Thanksgiving was this week, if you can remember through your turkey and pumpkin pie comas. A total of 13 miles were run, which is definitely not spectacular; HOWEVER, I personally had two amazing runs, and that in my book beats running a couple more mediocre runs.
Wednesday I ran 5 miles on the treadmill at Soto Gym on post. It was a progression run, which means that I got progressively faster as the run went on. I started out at an 11:00 pace and finished at a 9:13 pace with a final time of around 53:00. I. Felt. AWESOME. Like I conquered the world. If 5 miles is all it takes….
We were supposed to get up early-ish yesterday and run an 8-mile loop around the neighborhood. Well, in all laziness, we decided that we’d run today after church. Harvest Christian Center is on the west side, and is located among a few long roads with either sidewalks, a paved trail or a nice wide shoulder that connects with Transmountain Road.
These photos do not even do it justice. At the bottom of the mountain you’re at about 4,000 ft, and climb to 5,280 at the top of the road. There are still 2,000-3,000 feet to go as the peak is about 8,000 I believe. Anyway, since I forgot to take my camera today, this will have to suffice.
Our climb was about 554 feet over four miles. It was a nice, slow, gradual incline. On the way up, we had views of the bluest sky I’ve ever seen (maybe it just looks so blue because of all the desert
deadness flora and fauna). We could also see Transmountain Road stretching out before us, cars speeding past at 60+ mph. We had a wide bike lane, though, so I felt pretty safe. I also ran on the rocky shoulder of the bike lane since Bataan will be rocky in some places.
I never liked hill training before we got here. Now, I don’t have a choice. I wish I could describe to you the exhilaration of coming down the mountain. Sure, you’ve sped down a hill on your bicycle, or ridden a roller coaster. But until you’ve propelled your own body with your own feet and your own strength, there’s no comparison (though I’ve been told skydiving is quite a rush…..) Now imagine that with uninterrupted views of Texas, Mexico and New Mexico and you’ve got it made. Ahhh. It was perfect.
At mile 7, I fell. On concrete. I must have tripped over a crack or something… but it hurt. I almost started crying. It’s been quite awhile since I skinned my knee. Aaron was already a little ahead of me since I gave him the OK to kill the last mile. He stopped, came back to help me up and I told him to GO! So he did, and I finished out my last mile really strong.
It was an amazing run.
I was thinking about this blog pretty much the whole time I was running. Running is spiritual. I don’t mean in some weird new-agey way… though it may sound that way to some.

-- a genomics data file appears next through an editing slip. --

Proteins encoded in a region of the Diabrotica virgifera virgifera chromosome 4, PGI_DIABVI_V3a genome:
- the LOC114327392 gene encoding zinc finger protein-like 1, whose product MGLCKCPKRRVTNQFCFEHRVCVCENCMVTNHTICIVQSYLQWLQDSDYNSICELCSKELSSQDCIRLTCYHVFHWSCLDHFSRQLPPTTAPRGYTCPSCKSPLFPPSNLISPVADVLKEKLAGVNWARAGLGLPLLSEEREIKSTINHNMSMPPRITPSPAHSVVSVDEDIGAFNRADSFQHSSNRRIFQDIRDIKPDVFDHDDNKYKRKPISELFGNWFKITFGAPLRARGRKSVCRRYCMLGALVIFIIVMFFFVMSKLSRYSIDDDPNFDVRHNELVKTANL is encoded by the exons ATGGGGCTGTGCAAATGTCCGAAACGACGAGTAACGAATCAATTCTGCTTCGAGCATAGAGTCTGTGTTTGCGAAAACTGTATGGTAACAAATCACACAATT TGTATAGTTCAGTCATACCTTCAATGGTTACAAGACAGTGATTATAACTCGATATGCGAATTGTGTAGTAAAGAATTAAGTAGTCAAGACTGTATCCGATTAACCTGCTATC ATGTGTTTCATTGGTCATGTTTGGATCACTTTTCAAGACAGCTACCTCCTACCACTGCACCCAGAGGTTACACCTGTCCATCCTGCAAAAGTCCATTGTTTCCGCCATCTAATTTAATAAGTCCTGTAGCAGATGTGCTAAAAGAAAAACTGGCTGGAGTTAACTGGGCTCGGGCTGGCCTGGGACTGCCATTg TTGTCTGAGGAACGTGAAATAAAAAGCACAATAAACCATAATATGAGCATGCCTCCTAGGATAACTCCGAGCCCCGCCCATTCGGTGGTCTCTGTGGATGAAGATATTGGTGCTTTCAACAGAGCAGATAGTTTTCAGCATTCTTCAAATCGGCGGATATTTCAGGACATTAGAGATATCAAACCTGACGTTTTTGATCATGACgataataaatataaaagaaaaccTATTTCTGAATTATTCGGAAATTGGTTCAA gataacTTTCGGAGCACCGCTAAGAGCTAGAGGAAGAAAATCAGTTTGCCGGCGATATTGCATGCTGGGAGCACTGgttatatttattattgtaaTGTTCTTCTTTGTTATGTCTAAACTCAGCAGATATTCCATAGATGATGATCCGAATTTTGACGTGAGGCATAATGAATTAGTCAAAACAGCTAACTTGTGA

When I run, long distances especially, I am completely aware of all my physical failings. My chest hurts, my lungs burn, and my legs feel stiff. Going up inclines only exacerbates these symptoms. But I also am paradoxically aware of how fearfully and wonderfully we are made. I know that we are made, by an all-loving Creator. In case you’re wondering, yes, I’ve been on the other side, weighing evolution and its plausibility. I never used to think science and the Bible could go together, much less complement one another so perfectly.
Something that stuck with me from a podcast is that the world is always going from order to chaos, not the other way around. Even in science, order does not come from chaos. If you let your yard grow and grow, it becomes chaotic with weeds and unruly grass. If you let yourself eat whatever you want and never exercise, your body inside and out becomes chaotic. If you don’t manage a relationship, it gets chaotic and can possibly end. How does it make sense that order, meaning humans, plant life, animals, the food chain, the water cycle, everything could come from complete chaos?? It totally defies laws and theories of science, not to mention the principles of the Bible.
It’s totally amazing to me that our bodies even have the capacity to run long distances… the stress we can put on our bodies is amazing, and yet all our systems work together to sustain us. I’m no science expert, but I know that the skeletal, muscular, cardiovascular and many other systems have to work properly and in some sort of order to sustain movement and stress for that long. It’s incomprehensible to me every time I complete a long run. I guess that’s one reason I absolutely love long distances.
The other thing that makes running spiritual to me is the community of people it involves. People from all walks of life, races, backgrounds and ability levels can come together for one sole purpose (no pun intended). We wave at each other while running opposite directions, but it’s much more than a wave. It’s a mutual understanding of the time, preparation and physical sacrifice one makes.
I haven’t been posting things I’m thankful for every day in November, but I have a couple for you for today.
- I’m thankful for my healthy body. This morning during service I was feeling my heart rate go all over the place and was a little worried about my run. But as the morning went on, I felt better and felt my best while running those eight miles!
- I’m thankful for all of my running partners, ones I’ve met (Gabi, Regina, Karen) and ones I haven’t (Darcy in Germany and Natalie in Washington State). I have been so blessed to get to know these amazing ladies, and also blessed that they too love the Lord. It’s so amazing to share these parts of our lives. I hope to meet Darcy and Natalie and run with them someday, though they’d both probably leave me in the dust.
I have so much more that I could write about concerning running and the Bataan Memorial Death March… but I’m going to carb up with turkey and noodle soup and ice cream.